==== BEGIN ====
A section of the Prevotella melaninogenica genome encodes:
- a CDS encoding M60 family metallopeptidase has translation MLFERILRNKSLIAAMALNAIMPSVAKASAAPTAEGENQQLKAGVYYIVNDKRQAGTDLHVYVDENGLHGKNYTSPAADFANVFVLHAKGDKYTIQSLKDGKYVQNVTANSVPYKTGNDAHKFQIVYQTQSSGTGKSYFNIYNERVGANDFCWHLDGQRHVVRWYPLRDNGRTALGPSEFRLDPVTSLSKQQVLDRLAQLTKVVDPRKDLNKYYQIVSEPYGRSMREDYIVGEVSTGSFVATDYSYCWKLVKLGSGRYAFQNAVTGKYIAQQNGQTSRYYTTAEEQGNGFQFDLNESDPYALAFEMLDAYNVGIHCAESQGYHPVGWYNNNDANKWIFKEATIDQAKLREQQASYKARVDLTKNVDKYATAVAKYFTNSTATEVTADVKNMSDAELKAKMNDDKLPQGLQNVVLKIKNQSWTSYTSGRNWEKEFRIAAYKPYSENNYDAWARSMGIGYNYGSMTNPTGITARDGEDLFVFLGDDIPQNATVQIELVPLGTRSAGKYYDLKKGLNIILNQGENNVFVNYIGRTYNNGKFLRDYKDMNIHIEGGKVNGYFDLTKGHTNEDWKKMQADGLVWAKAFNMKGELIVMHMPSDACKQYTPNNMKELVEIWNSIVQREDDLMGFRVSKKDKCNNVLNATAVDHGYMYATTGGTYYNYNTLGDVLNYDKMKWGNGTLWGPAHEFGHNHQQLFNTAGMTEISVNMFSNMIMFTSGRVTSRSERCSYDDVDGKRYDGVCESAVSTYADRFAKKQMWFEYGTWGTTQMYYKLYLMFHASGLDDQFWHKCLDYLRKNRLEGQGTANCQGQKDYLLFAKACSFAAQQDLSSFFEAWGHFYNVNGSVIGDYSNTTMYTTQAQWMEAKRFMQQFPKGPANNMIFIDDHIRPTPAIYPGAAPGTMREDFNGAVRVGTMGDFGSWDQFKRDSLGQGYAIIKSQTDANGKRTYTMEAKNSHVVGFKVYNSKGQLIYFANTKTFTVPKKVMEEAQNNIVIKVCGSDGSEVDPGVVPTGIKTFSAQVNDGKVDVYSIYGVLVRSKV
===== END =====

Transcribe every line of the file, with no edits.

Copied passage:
A section of the Prevotella melaninogenica genome encodes:
- a CDS encoding M60 family metallopeptidase has translation MLFERILRNKSLIAAMALNAIMPSVAKASAAPTAEGENQQLKAGVYYIVNDKRQAGTDLHVYVDENGLHGKNYTSPAADFANVFVLHAKGDKYTIQSLKDGKYVQNVTANSVPYKTGNDAHKFQIVYQTQSSGTGKSYFNIYNERVGANDFCWHLDGQRHVVRWYPLRDNGRTALGPSEFRLDPVTSLSKQQVLDRLAQLTKVVDPRKDLNKYYQIVSEPYGRSMREDYIVGEVSTGSFVATDYSYCWKLVKLGSGRYAFQNAVTGKYIAQQNGQTSRYYTTAEEQGNGFQFDLNESDPYALAFEMLDAYNVGIHCAESQGYHPVGWYNNNDANKWIFKEATIDQAKLREQQASYKARVDLTKNVDKYATAVAKYFTNSTATEVTADVKNMSDAELKAKMNDDKLPQGLQNVVLKIKNQSWTSYTSGRNWEKEFRIAAYKPYSENNYDAWARSMGIGYNYGSMTNPTGITARDGEDLFVFLGDDIPQNATVQIELVPLGTRSAGKYYDLKKGLNIILNQGENNVFVNYIGRTYNNGKFLRDYKDMNIHIEGGKVNGYFDLTKGHTNEDWKKMQADGLVWAKAFNMKGELIVMHMPSDACKQYTPNNMKELVEIWNSIVQREDDLMGFRVSKKDKCNNVLNATAVDHGYMYATTGGTYYNYNTLGDVLNYDKMKWGNGTLWGPAHEFGHNHQQLFNTAGMTEISVNMFSNMIMFTSGRVTSRSERCSYDDVDGKRYDGVCESAVSTYADRFAKKQMWFEYGTWGTTQMYYKLYLMFHASGLDDQFWHKCLDYLRKNRLEGQGTANCQGQKDYLLFAKACSFAAQQDLSSFFEAWGHFYNVNGSVIGDYSNTTMYTTQAQWMEAKRFMQQFPKGPANNMIFIDDHIRPTPAIYPGAAPGTMREDFNGAVRVGTMGDFGSWDQFKRDSLGQGYAIIKSQTDANGKRTYTMEAKNSHVVGFKVYNSKGQLIYFANTKTFTVPKKVMEEAQNNIVIKVCGSDGSEVDPGVVPTGIKTFSAQVNDGKVDVYSIYGVLVRSKV